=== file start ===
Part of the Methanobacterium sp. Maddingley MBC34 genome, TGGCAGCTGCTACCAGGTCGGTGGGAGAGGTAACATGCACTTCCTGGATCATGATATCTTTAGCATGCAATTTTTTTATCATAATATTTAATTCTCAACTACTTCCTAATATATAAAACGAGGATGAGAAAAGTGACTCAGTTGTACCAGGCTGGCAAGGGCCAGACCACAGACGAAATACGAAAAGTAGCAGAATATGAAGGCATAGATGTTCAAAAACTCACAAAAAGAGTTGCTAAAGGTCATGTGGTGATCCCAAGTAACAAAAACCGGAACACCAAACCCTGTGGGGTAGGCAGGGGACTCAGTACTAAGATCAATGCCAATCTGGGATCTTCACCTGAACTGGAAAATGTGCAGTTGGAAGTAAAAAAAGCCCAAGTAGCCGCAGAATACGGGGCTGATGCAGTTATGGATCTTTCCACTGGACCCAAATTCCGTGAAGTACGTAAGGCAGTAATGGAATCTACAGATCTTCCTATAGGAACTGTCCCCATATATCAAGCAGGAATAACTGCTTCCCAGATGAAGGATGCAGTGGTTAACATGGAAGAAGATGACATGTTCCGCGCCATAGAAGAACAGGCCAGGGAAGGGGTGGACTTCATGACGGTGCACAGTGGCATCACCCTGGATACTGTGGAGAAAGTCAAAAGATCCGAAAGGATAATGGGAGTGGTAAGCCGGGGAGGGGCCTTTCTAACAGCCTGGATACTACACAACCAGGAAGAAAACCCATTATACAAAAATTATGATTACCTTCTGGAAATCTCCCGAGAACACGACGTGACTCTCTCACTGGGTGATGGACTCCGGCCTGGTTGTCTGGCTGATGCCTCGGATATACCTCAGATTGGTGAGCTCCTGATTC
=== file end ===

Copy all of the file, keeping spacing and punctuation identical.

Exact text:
Part of the Methanobacterium sp. Maddingley MBC34 genome, TGGCAGCTGCTACCAGGTCGGTGGGAGAGGTAACATGCACTTCCTGGATCATGATATCTTTAGCATGCAATTTTTTTATCATAATATTTAATTCTCAACTACTTCCTAATATATAAAACGAGGATGAGAAAAGTGACTCAGTTGTACCAGGCTGGCAAGGGCCAGACCACAGACGAAATACGAAAAGTAGCAGAATATGAAGGCATAGATGTTCAAAAACTCACAAAAAGAGTTGCTAAAGGTCATGTGGTGATCCCAAGTAACAAAAACCGGAACACCAAACCCTGTGGGGTAGGCAGGGGACTCAGTACTAAGATCAATGCCAATCTGGGATCTTCACCTGAACTGGAAAATGTGCAGTTGGAAGTAAAAAAAGCCCAAGTAGCCGCAGAATACGGGGCTGATGCAGTTATGGATCTTTCCACTGGACCCAAATTCCGTGAAGTACGTAAGGCAGTAATGGAATCTACAGATCTTCCTATAGGAACTGTCCCCATATATCAAGCAGGAATAACTGCTTCCCAGATGAAGGATGCAGTGGTTAACATGGAAGAAGATGACATGTTCCGCGCCATAGAAGAACAGGCCAGGGAAGGGGTGGACTTCATGACGGTGCACAGTGGCATCACCCTGGATACTGTGGAGAAAGTCAAAAGATCCGAAAGGATAATGGGAGTGGTAAGCCGGGGAGGGGCCTTTCTAACAGCCTGGATACTACACAACCAGGAAGAAAACCCATTATACAAAAATTATGATTACCTTCTGGAAATCTCCCGAGAACACGACGTGACTCTCTCACTGGGTGATGGACTCCGGCCTGGTTGTCTGGCTGATGCCTCGGATATACCTCAGATTGGTGAGCTCCTGATTC